the elements of style
william strunk jr. and e. b. white
“Vigorous writing is concise.” Concise writing emerges when we repress our inner-writer and become an editor—an editor who can winnow elaborate composition into pithy text. Elements of Style wastes no words in showing us how.
Writing must serve the reader. Yet, we alienate readers when we engage them with confusing prose. Elements of Style cures that confusion with concrete rules, principles, and examples.
Its advice spans words, grammar, and composition. Each chapter gives a rule, covers its variations, and clarifies it with examples. The simpler rules feel obvious and give our writing hope. The deeper rules compel us to evolve.
Stunk and White put good writing within reach and great writing within sight. They deserve gratitude from readers everywhere.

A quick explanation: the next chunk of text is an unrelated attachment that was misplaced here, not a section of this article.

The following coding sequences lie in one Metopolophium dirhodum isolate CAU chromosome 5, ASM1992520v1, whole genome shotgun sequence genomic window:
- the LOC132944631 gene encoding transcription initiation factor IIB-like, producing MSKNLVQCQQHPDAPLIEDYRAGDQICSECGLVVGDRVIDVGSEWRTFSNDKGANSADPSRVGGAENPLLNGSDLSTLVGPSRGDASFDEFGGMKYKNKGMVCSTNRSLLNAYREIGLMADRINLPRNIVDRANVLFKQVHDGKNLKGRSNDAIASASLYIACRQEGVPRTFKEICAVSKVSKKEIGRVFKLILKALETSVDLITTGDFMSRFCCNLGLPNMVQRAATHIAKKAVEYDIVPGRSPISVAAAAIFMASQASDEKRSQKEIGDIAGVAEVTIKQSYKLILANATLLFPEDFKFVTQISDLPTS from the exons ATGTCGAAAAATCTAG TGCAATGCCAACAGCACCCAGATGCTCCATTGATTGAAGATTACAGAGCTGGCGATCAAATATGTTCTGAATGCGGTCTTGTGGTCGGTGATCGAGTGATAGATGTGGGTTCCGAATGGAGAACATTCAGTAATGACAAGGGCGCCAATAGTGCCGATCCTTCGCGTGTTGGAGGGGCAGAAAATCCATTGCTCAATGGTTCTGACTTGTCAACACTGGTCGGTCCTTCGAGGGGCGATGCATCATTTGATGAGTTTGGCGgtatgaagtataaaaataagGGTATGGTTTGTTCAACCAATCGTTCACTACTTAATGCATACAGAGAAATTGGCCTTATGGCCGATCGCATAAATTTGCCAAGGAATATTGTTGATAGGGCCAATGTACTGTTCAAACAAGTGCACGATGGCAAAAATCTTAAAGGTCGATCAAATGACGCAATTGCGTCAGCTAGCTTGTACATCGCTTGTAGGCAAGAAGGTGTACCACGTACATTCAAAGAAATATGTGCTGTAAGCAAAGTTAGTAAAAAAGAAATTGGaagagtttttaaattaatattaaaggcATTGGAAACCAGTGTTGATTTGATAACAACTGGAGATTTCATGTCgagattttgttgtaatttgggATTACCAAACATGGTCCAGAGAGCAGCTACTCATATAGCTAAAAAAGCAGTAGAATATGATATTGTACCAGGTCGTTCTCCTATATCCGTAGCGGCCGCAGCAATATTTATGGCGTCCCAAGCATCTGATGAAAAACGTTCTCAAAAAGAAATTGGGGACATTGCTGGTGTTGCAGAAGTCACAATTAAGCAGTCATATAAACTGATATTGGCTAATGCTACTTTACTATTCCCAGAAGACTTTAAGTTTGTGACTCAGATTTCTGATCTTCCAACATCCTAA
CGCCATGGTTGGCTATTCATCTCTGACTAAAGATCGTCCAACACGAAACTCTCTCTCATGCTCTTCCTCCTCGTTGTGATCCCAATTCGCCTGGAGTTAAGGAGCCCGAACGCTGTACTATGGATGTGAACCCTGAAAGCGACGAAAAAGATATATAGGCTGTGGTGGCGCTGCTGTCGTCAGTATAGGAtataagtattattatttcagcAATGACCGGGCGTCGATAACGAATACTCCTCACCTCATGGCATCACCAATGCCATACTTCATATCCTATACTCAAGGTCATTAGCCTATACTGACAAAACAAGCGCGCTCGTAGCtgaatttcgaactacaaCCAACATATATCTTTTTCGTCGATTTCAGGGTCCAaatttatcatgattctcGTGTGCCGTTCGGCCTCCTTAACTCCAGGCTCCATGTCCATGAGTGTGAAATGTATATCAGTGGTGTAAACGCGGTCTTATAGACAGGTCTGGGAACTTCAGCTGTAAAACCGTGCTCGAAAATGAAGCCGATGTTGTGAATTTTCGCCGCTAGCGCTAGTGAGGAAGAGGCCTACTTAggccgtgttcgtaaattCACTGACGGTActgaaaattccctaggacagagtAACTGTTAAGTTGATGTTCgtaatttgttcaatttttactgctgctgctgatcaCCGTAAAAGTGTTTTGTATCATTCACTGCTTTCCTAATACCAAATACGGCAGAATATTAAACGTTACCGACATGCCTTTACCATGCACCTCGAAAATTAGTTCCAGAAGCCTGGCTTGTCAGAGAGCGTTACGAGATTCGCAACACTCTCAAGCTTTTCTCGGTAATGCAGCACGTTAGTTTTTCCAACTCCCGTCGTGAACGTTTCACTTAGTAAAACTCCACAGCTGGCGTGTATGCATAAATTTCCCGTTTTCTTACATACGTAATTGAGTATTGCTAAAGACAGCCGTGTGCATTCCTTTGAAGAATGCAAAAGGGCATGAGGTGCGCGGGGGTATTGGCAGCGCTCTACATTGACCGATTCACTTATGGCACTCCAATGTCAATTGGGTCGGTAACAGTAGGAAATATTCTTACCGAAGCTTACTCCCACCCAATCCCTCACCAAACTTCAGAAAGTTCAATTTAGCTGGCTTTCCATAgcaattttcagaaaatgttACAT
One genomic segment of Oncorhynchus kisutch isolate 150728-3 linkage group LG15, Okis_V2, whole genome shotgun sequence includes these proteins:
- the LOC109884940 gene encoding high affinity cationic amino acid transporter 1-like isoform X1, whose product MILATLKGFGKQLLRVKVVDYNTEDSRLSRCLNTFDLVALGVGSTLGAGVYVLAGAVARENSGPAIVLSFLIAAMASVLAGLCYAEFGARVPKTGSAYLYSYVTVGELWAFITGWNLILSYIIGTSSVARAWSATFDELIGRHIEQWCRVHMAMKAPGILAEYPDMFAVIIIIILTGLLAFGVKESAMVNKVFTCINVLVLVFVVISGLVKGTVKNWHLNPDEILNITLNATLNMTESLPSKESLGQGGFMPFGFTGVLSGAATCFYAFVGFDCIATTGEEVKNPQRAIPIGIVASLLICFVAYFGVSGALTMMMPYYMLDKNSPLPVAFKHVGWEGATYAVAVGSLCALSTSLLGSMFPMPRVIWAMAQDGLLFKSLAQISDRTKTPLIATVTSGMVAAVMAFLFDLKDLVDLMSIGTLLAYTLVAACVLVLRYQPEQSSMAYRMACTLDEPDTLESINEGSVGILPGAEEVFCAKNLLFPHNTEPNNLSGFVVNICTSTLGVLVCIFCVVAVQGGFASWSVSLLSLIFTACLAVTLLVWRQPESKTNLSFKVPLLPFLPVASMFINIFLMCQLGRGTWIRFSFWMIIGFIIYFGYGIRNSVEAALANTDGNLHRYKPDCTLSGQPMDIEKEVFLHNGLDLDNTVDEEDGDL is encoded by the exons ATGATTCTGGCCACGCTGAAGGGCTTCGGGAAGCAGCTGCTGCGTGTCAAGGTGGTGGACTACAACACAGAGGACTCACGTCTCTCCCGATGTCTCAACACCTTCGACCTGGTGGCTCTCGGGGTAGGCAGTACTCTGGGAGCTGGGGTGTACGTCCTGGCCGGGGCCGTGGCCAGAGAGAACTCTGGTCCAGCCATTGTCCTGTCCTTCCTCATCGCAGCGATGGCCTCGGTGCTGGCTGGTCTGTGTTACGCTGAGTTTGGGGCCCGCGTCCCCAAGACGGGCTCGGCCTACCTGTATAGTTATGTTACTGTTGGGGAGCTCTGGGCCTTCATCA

This foundational book on editing is unapologetically brief. Here is its message: writing should be concise, concise writing follows rules, follow them until you know them, then break them when advantageous.
I found some of the rules mundane, but others have forced my writing to evolve. One rule, for example, urges writers to start sentences with meaningful words and end them with their most prominent concept. The end of a sentence, in other words, grabs the reader and grants words a certain power. Another rule clarifies old advice that I’ve always found burdensome. “Use the active voice” is dogmatically restrictive. Elements of Style helped me understand that rule well enough to know when it can be broken. Active verbs imbue writing with vigor, but their overuse can bombard the reader. Linking verbs are helpful—every sentence need not be vigorous. Words can be placed in prominent sentence positions using passive verbs.
Get Elements of Style. Read it twice. Keep it nearby.
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